“Cheaha was awesome,” Sutton said of the park that sits atop the highest mountain in the state. “I’d seen pictures and videos of Cheaha, but pictures and videos can’t do justice to how cool it is to get up there and be able to see all the way to Birmingham, which seems crazy to me. I’ve just been blown away by how diverse Alabama is. What we have focused on each week is trying to show something every week. We started out at Oak Mountain, which is the largest state park (9,940 acres) in Alabama. So, if you’re looking to get a little bit of everything, that’s a great place to start.”

Sutton decided to downsize the next week with a visit to the Alabama Wildlife Federation’s Alabama Nature Center at Millbrook.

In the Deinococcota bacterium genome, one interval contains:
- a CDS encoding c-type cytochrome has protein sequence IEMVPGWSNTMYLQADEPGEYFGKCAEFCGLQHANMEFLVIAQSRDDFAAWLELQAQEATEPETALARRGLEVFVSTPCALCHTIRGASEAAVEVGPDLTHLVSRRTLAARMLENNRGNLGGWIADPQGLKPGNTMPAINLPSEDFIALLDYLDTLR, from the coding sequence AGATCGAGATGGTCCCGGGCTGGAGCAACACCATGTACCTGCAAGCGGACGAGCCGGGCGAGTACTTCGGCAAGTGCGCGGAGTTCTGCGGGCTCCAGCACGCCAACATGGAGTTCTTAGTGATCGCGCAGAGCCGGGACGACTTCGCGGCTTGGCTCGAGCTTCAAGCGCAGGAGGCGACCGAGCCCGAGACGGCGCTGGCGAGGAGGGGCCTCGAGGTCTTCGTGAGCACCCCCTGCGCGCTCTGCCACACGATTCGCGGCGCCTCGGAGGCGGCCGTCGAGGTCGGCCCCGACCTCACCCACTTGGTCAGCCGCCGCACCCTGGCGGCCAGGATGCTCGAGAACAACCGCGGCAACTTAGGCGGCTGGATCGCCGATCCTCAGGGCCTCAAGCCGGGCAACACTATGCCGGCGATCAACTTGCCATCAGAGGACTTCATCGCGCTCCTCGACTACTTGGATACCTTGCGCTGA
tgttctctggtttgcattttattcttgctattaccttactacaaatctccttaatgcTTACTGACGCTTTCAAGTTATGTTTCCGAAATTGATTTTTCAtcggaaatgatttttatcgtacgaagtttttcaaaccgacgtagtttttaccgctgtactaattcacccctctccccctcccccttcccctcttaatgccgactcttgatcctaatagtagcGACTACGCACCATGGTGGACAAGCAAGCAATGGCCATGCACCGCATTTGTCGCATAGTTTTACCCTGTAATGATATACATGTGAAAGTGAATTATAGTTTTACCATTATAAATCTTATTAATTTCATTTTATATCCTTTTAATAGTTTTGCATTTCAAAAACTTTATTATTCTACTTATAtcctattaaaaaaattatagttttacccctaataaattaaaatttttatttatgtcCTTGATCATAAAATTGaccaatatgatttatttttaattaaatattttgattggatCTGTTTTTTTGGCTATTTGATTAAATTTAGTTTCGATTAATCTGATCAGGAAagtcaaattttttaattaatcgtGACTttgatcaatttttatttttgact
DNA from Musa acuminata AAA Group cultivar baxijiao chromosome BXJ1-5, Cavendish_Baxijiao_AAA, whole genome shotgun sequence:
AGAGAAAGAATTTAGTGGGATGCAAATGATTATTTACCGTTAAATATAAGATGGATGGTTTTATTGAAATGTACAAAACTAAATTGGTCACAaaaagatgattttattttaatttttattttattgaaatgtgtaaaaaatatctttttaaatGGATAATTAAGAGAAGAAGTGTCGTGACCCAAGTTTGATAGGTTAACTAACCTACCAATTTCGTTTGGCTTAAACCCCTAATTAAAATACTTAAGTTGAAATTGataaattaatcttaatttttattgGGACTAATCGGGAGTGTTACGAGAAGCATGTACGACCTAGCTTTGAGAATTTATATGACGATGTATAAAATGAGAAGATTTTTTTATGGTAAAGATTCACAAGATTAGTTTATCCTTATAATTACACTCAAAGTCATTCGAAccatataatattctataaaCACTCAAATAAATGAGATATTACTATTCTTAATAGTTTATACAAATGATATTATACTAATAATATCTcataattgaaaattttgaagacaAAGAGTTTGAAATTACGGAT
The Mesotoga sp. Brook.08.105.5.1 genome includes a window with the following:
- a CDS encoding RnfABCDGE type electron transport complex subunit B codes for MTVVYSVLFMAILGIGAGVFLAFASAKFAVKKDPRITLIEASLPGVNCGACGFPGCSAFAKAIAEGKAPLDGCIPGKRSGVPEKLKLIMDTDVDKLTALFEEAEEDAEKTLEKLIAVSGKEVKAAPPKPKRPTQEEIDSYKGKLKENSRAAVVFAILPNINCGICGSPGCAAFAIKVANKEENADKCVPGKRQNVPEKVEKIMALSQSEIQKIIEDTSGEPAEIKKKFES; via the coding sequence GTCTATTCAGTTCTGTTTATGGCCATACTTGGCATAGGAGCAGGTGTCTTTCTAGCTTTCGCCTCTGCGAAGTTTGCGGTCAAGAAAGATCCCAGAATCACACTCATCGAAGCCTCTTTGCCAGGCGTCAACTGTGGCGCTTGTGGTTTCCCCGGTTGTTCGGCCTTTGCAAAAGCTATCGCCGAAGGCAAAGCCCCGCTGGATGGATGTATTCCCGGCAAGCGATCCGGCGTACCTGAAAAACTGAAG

“Obviously, the Alabama Nature Center is smaller, but they do a lot of programs to educate kids about nature,” she said. “I thought that was really neat, especially during the summer, highlighting that this is still something available to do with your kids.”

Sutton and crew then visited Wind Creek State Park, the 1,445-acre park on the banks of scenic Lake Martin in east central Alabama.

“Wind Creek was really neat because you’ve got the forest and the lake atmosphere,” she said. “That was really cool.”

Next up was a visit to 696-acre Chewacla State Park and its iconic waterfalls that were formed when Moore’s Mill Creek was dammed to create Lake Chewacla.

“I had been to Chewacla once before,” Sutton said. “It’s just so funny. You hop off I-85 and you’re right there at the park. That’s one of the things our guide, Joshua Funderburk, said was one of the things that make this park so interesting is you’re in the middle of Auburn, but you feel like you’re in the middle of nowhere when you’re there.”

Sutton found her trip to Rickwood Caverns State Park, just north of Birmingham, to be one of the most enjoyable for a variety of reasons.